AB Volvo, the Swedish truck manufacturer, bids $1.07 billion Tuesday to acquire Japan’s Nissan Diesel to establish a solid presence in Asia.
The bid was the latest attempt of the automaker to bolster its global presence. The said attempt would vest Volvo a full ownership of Nissan Diesel from the recent 19 percent to realize Volvo’s ambitions in Asia, where the automaker is lacking a local brand. Volvo has Mack Trucks in the United States and Renault Trucks in Europe hence; short of support in Asia.
Analysts say that the Volvo Cars division is doing just fine. It has earlier launched fresh vehicles that radiate new design philosophy. They boast of EBC greenstuff, body parts, advanced amenities and safety features.
AB Volvo is the second largest truck maker around the globe next to Daimler Chrysler AG of Germany. On the other hand, Nissan Diesel is the fourth largest truck maker in Japan. To acquire Nissan Diesel could be the key for the much-awaited dominance in the auto truck market.
Volvo said it estimates Nissan Diesel’s net interest-bearing debt at $1.07 billion, bringing the total cost of its planned acquisition of the Japanese truck maker to 15 billion kronor, or $2.14 billion. Iwao Nakamura, president of Nissan Diesel Motor Co. said the move will save costs in development and purchasing, including emission-reducing technologies, and present opportunities for efficient investments for long-term growth. “What we want the most is growth,” he told reporters at a Tokyo hotel. “This move is the most effective way to achieve growth.”
Chief Executive Leif Johansson said Volvo sped up the takeover plans to prepare for tougher emissions standards being introduced in Japan in 2010. “It’s important to do this deal now and not in few years,” Johansson told reporters in Stockholm. “We have some very important emission standards coming up and in the short term we can share R&D on that.”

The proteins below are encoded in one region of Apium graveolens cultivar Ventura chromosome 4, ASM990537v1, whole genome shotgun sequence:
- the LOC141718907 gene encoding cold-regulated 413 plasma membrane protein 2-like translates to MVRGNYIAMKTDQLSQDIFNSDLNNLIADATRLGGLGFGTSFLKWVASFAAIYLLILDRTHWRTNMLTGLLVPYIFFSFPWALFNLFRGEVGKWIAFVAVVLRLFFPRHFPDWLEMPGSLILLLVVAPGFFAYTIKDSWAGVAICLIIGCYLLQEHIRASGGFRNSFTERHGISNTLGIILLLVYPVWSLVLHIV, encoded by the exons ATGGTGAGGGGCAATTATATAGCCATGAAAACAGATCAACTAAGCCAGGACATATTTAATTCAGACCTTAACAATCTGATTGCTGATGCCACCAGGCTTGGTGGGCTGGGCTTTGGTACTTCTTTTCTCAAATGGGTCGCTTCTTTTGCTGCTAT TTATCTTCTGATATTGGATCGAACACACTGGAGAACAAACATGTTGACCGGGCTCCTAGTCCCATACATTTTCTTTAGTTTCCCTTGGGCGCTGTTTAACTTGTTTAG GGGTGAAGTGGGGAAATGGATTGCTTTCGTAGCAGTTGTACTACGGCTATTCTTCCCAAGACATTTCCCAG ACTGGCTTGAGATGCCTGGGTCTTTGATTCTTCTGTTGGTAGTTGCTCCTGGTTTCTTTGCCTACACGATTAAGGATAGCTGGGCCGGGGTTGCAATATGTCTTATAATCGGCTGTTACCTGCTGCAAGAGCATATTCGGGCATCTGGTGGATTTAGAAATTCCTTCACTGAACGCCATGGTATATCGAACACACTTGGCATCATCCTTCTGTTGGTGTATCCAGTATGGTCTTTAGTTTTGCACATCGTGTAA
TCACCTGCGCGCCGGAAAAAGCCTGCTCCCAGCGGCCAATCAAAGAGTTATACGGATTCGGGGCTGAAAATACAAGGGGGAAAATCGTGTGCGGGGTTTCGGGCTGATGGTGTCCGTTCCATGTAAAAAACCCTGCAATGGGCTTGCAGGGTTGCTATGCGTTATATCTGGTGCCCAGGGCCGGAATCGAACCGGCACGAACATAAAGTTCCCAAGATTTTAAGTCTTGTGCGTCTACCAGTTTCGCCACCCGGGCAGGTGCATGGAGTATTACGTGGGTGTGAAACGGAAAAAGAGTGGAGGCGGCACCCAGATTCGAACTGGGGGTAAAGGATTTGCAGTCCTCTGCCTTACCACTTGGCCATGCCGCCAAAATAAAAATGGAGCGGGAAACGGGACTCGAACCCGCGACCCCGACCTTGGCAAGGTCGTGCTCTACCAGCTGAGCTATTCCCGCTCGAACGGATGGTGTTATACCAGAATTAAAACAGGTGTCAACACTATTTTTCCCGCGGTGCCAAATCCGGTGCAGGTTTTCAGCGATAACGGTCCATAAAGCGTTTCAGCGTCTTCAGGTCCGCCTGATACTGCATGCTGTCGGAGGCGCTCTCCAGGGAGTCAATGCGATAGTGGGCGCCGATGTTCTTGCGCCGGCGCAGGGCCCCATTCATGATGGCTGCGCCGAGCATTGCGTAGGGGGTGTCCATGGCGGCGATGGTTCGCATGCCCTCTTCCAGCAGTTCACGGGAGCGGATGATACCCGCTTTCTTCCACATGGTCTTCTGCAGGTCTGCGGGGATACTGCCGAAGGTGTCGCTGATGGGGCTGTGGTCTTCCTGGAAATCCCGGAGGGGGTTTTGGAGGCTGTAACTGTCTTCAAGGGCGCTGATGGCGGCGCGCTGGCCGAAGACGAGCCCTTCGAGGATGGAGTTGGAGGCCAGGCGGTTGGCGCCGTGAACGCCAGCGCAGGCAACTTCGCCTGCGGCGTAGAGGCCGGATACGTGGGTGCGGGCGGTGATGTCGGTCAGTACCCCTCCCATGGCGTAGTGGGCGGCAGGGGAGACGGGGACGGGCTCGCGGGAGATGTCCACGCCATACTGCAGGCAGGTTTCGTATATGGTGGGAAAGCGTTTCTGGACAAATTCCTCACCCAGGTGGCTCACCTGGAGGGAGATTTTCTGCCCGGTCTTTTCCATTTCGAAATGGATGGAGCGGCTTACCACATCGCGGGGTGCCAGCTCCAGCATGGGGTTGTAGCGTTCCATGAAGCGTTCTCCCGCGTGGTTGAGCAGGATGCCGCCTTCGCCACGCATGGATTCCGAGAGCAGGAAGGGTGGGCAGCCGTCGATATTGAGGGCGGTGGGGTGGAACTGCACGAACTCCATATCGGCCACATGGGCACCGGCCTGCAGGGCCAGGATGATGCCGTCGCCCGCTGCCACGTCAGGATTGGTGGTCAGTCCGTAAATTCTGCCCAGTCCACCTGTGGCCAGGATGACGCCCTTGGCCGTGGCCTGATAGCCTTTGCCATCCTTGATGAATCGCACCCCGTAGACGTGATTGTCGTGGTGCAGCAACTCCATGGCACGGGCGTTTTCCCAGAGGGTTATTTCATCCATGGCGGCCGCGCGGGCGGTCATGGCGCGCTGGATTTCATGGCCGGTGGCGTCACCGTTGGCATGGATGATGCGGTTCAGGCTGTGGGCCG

Analysts also expressed positive comments regarding the deal. They said it would help Volvo gain a foothold in Asia. “By doing it now, the company can also avoid the risk of sharing strategic clean-engine technology with a possible competitor,” said Danske Bank analyst Henrik Breum. “You need to act now to be ready,” he said. “It is too dangerous to provide such research and development in shared efforts.”
The 540 yen ($4.52) cash per share offer represents the premium of 32 percent. Said amount is based on Nissan Diesel’s average share price in the past three months. According to Nissan Diesel, its shared rose 18 percent in Tokyo to a bid-only 523 yen ($4.37), up from its Monday’s close at 443 yen ($3.71). Consequently, Volvo shares were up 2 percent at 560 kronor ($79.70) in early trading after finished up 0.18 percent at 549 kronor ($59.40) in Stockholm a day earlier when news of the bid first broke.
Jorma Halonen, Executive Vice President of Volvo Group, said that Nissan Diesel would retain its name and that management will stay Japanese. Volvo is aiming for 20 percent to 25 percent market share in Asia, about the same share the group controls in the U.S. and Europe, Halonen said in Tokyo, without giving a target date.
Nissan Diesel’s strengths in Asia, including Thailand and Indonesia, are a good complement for Volvo, Halonen said. He said 100 percent ownership will help quicken decision-making, likely to prove critical in keeping abreast of upcoming more stringent emission requirements around the world. Volvo added if approved by antitrust authorities, the deal would be completed by March 29.
“During our joint synergy study, great trust grew between the companies and I believe that the merger is the best alternative for Nissan Diesel’s future,” Nakamura concluded.
About the Author
Anthony Fontanelle is a 35-year-old automotive buff who grew up in the Windy City. He does freelance work for an automotive magazine when he is not busy customizing cars in his shop.